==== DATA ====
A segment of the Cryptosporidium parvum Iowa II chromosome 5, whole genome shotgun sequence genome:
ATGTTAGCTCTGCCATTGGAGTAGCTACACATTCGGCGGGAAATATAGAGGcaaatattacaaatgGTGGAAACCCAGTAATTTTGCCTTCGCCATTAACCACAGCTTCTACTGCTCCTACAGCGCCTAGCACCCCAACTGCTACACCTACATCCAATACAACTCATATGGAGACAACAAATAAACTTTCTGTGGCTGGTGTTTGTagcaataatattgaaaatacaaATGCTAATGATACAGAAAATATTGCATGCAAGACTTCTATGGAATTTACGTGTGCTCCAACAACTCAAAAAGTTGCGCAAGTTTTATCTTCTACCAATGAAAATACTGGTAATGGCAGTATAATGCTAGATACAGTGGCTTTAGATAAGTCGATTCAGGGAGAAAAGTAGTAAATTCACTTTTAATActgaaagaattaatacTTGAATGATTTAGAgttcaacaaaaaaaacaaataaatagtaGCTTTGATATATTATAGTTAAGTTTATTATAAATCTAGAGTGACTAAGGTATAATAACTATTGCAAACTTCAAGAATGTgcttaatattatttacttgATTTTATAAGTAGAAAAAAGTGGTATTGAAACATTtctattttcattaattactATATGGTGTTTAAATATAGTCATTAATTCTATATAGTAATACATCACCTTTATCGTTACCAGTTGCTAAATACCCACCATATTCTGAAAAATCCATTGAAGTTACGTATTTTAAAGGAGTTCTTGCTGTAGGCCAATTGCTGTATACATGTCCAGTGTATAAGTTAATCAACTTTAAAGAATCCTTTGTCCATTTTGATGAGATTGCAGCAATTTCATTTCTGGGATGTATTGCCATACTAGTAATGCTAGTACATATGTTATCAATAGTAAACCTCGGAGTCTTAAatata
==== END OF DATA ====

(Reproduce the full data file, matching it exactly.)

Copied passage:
A segment of the Cryptosporidium parvum Iowa II chromosome 5, whole genome shotgun sequence genome:
ATGTTAGCTCTGCCATTGGAGTAGCTACACATTCGGCGGGAAATATAGAGGcaaatattacaaatgGTGGAAACCCAGTAATTTTGCCTTCGCCATTAACCACAGCTTCTACTGCTCCTACAGCGCCTAGCACCCCAACTGCTACACCTACATCCAATACAACTCATATGGAGACAACAAATAAACTTTCTGTGGCTGGTGTTTGTagcaataatattgaaaatacaaATGCTAATGATACAGAAAATATTGCATGCAAGACTTCTATGGAATTTACGTGTGCTCCAACAACTCAAAAAGTTGCGCAAGTTTTATCTTCTACCAATGAAAATACTGGTAATGGCAGTATAATGCTAGATACAGTGGCTTTAGATAAGTCGATTCAGGGAGAAAAGTAGTAAATTCACTTTTAATActgaaagaattaatacTTGAATGATTTAGAgttcaacaaaaaaaacaaataaatagtaGCTTTGATATATTATAGTTAAGTTTATTATAAATCTAGAGTGACTAAGGTATAATAACTATTGCAAACTTCAAGAATGTgcttaatattatttacttgATTTTATAAGTAGAAAAAAGTGGTATTGAAACATTtctattttcattaattactATATGGTGTTTAAATATAGTCATTAATTCTATATAGTAATACATCACCTTTATCGTTACCAGTTGCTAAATACCCACCATATTCTGAAAAATCCATTGAAGTTACGTATTTTAAAGGAGTTCTTGCTGTAGGCCAATTGCTGTATACATGTCCAGTGTATAAGTTAATCAACTTTAAAGAATCCTTTGTCCATTTTGATGAGATTGCAGCAATTTCATTTCTGGGATGTATTGCCATACTAGTAATGCTAGTACATATGTTATCAATAGTAAACCTCGGAGTCTTAAatata